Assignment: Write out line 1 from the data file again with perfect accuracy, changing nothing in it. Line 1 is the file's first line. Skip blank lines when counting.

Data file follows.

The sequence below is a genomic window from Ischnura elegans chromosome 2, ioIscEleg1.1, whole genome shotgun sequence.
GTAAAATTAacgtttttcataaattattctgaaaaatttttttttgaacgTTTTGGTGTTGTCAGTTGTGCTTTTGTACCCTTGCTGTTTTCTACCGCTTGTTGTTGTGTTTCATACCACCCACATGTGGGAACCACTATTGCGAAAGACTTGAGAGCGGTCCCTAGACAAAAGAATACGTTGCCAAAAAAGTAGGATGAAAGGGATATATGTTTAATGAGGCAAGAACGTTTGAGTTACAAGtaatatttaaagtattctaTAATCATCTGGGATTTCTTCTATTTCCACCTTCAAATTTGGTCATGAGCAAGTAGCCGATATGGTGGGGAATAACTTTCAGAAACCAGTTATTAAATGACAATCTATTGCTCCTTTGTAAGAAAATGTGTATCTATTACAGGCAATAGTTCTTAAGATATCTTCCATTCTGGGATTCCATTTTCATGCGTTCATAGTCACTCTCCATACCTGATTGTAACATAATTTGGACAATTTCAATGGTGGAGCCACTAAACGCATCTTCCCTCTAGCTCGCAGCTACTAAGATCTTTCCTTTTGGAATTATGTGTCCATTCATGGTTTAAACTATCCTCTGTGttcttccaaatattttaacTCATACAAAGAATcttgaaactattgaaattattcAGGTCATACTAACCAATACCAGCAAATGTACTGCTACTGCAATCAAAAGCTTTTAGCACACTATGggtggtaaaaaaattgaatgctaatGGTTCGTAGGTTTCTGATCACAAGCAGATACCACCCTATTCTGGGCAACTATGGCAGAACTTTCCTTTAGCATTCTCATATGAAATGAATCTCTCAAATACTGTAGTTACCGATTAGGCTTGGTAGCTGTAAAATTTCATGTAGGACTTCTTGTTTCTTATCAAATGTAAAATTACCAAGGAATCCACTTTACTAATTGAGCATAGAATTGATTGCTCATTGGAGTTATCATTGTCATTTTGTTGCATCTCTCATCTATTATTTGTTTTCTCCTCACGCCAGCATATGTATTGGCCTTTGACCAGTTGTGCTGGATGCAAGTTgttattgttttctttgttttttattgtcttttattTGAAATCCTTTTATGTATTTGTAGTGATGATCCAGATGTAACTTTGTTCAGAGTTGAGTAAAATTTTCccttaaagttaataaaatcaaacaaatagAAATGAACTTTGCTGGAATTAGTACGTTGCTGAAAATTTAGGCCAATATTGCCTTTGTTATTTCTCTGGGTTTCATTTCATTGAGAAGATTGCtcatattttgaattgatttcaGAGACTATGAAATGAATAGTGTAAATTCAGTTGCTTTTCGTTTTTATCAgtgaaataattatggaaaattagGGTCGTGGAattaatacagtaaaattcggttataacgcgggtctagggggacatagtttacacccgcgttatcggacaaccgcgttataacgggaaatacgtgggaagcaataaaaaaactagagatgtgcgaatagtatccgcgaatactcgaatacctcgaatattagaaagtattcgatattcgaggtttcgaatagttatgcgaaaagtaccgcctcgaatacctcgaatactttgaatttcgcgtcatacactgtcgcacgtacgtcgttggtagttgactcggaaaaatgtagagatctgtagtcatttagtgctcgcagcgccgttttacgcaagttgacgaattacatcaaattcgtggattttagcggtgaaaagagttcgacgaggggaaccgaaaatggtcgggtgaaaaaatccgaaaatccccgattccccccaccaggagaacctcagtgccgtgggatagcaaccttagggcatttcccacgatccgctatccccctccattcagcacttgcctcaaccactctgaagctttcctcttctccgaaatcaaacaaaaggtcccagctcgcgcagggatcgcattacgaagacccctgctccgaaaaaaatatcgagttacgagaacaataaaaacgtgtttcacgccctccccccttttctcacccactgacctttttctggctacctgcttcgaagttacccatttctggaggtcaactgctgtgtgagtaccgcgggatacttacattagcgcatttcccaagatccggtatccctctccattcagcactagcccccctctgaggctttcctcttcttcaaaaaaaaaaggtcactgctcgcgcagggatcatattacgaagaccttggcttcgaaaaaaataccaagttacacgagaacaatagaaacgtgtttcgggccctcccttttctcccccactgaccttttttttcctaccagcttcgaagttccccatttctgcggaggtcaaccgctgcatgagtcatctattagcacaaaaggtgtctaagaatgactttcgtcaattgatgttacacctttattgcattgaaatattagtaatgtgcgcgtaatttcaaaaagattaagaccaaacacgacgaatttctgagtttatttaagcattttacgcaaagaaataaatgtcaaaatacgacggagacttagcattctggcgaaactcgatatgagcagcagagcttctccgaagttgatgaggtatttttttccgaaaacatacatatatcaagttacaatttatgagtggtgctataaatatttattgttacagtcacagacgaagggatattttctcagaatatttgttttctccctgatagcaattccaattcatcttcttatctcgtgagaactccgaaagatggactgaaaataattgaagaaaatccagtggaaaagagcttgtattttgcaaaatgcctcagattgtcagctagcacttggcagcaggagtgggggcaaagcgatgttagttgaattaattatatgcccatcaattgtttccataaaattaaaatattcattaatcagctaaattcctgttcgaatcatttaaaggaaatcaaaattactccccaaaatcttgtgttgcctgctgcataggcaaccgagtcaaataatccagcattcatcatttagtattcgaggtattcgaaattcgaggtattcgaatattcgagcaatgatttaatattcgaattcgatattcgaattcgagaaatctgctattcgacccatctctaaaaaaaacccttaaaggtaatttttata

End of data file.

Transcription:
The sequence below is a genomic window from Ischnura elegans chromosome 2, ioIscEleg1.1, whole genome shotgun sequence.